The Association Between Urban Tree Cover and Gun Assault: A Case-Control and Case-Crossover Study

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The Association Between Urban Tree Cover and Gun Assault: A Case-Control and Case-Crossover Study

Category: Crime, Homicide, Injury, Men|Journal: American Journal of Epidemiology (full text)|Author: C Branas, D Wiebe, E South, M Kondo, T Richmond|Year: 2017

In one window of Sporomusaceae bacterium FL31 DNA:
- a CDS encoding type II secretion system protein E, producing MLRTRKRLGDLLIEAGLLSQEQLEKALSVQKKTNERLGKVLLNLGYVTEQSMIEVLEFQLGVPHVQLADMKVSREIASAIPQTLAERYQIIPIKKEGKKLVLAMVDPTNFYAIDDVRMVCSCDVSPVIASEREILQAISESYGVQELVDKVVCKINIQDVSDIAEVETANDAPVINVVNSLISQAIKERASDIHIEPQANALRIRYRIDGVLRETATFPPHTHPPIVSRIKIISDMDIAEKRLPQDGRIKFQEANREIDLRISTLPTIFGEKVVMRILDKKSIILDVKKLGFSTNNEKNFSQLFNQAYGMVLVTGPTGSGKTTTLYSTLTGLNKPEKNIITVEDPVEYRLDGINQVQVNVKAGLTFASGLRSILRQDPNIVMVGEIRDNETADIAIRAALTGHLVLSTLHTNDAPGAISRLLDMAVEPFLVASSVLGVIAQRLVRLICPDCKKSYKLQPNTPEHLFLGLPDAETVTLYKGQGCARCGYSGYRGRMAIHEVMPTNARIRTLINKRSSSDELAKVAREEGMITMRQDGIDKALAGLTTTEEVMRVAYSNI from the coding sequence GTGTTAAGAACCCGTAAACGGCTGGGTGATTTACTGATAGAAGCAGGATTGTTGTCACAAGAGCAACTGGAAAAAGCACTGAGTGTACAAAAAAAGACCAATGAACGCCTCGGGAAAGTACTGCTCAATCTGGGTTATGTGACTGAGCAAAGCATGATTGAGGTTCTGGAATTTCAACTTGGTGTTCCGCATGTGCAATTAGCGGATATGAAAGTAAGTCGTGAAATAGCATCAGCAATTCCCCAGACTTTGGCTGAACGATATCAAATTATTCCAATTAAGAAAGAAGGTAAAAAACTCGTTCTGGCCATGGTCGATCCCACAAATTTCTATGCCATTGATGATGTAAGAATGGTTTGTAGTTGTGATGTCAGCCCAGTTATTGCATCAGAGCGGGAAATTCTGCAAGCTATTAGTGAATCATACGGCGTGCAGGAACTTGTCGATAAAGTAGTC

Green space and vegetation may play a protective role against urban violence. We investigated whether being near urban tree cover during outdoor activities was related to being assaulted with a gun. We conducted geographic information systems–assisted interviews with boys and men aged 10–24 years in Philadelphia, Pennsylvania, including 135 patients who had been shot with a firearm and 274 community controls, during 2008–2011. Each subject reported a step-by-step mapped account of where and with whom they traveled over a full day from waking until being assaulted or going to bed. Geocoded path points were overlaid on mapped layers representing tree locations and place-specific characteristics. Conditional logistic regressions were used to compare case subjects versus controls (case-control) and case subjects at the time of injury versus times earlier that day (case-crossover). When comparing cases at the time of assault to controls matched at the same time of day, being under tree cover was inversely associated with gunshot assault (odds ratio (OR) = 0.70, 95% confidence interval (CI): 0.55, 0.88), especially in low-income areas (OR = 0.69, 95% CI: 0.54, 0.87). Case-crossover models confirmed this inverse association overall (OR = 0.55, 95% CI: 0.34, 0.89) and in low-income areas (OR = 0.54, 95% CI: 0.33, 0.88). Urban greening and tree cover may hold promise as proactive strategies to decrease urban violence.

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